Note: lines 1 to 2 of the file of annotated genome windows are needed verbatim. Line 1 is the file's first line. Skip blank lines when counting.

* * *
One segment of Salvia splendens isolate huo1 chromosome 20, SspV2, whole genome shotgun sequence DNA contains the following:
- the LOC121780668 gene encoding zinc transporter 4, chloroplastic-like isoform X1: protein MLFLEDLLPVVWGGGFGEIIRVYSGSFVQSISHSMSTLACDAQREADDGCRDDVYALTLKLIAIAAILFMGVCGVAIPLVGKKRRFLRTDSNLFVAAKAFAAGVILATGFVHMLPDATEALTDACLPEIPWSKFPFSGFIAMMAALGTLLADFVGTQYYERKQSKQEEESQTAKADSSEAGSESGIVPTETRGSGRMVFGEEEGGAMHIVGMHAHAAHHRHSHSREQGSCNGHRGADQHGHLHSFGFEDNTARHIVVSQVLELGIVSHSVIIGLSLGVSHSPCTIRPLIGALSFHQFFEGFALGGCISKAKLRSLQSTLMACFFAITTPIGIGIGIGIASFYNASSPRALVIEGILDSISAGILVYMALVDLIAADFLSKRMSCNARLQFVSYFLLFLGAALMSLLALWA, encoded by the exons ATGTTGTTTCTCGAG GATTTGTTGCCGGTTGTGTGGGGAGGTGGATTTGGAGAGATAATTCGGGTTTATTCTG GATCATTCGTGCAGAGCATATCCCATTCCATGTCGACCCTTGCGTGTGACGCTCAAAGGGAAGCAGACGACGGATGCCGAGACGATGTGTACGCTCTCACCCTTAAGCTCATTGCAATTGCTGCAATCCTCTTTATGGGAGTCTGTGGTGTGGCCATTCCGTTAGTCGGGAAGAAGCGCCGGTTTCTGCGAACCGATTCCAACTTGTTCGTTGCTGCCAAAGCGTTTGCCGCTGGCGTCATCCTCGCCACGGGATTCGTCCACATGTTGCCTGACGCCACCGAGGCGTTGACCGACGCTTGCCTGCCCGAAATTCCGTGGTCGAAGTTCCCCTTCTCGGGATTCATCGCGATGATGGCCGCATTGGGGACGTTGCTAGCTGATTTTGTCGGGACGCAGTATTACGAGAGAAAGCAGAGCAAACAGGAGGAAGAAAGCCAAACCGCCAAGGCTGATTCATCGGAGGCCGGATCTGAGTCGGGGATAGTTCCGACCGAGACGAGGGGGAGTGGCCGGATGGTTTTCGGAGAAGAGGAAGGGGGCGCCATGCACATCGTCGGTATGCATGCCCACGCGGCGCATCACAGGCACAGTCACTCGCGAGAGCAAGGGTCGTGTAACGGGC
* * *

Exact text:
One segment of Salvia splendens isolate huo1 chromosome 20, SspV2, whole genome shotgun sequence DNA contains the following:
- the LOC121780668 gene encoding zinc transporter 4, chloroplastic-like isoform X1: protein MLFLEDLLPVVWGGGFGEIIRVYSGSFVQSISHSMSTLACDAQREADDGCRDDVYALTLKLIAIAAILFMGVCGVAIPLVGKKRRFLRTDSNLFVAAKAFAAGVILATGFVHMLPDATEALTDACLPEIPWSKFPFSGFIAMMAALGTLLADFVGTQYYERKQSKQEEESQTAKADSSEAGSESGIVPTETRGSGRMVFGEEEGGAMHIVGMHAHAAHHRHSHSREQGSCNGHRGADQHGHLHSFGFEDNTARHIVVSQVLELGIVSHSVIIGLSLGVSHSPCTIRPLIGALSFHQFFEGFALGGCISKAKLRSLQSTLMACFFAITTPIGIGIGIGIASFYNASSPRALVIEGILDSISAGILVYMALVDLIAADFLSKRMSCNARLQFVSYFLLFLGAALMSLLALWA, encoded by the exons ATGTTGTTTCTCGAG GATTTGTTGCCGGTTGTGTGGGGAGGTGGATTTGGAGAGATAATTCGGGTTTATTCTG GATCATTCGTGCAGAGCATATCCCATTCCATGTCGACCCTTGCGTGTGACGCTCAAAGGGAAGCAGACGACGGATGCCGAGACGATGTGTACGCTCTCACCCTTAAGCTCATTGCAATTGCTGCAATCCTCTTTATGGGAGTCTGTGGTGTGGCCATTCCGTTAGTCGGGAAGAAGCGCCGGTTTCTGCGAACCGATTCCAACTTGTTCGTTGCTGCCAAAGCGTTTGCCGCTGGCGTCATCCTCGCCACGGGATTCGTCCACATGTTGCCTGACGCCACCGAGGCGTTGACCGACGCTTGCCTGCCCGAAATTCCGTGGTCGAAGTTCCCCTTCTCGGGATTCATCGCGATGATGGCCGCATTGGGGACGTTGCTAGCTGATTTTGTCGGGACGCAGTATTACGAGAGAAAGCAGAGCAAACAGGAGGAAGAAAGCCAAACCGCCAAGGCTGATTCATCGGAGGCCGGATCTGAGTCGGGGATAGTTCCGACCGAGACGAGGGGGAGTGGCCGGATGGTTTTCGGAGAAGAGGAAGGGGGCGCCATGCACATCGTCGGTATGCATGCCCACGCGGCGCATCACAGGCACAGTCACTCGCGAGAGCAAGGGTCGTGTAACGGGC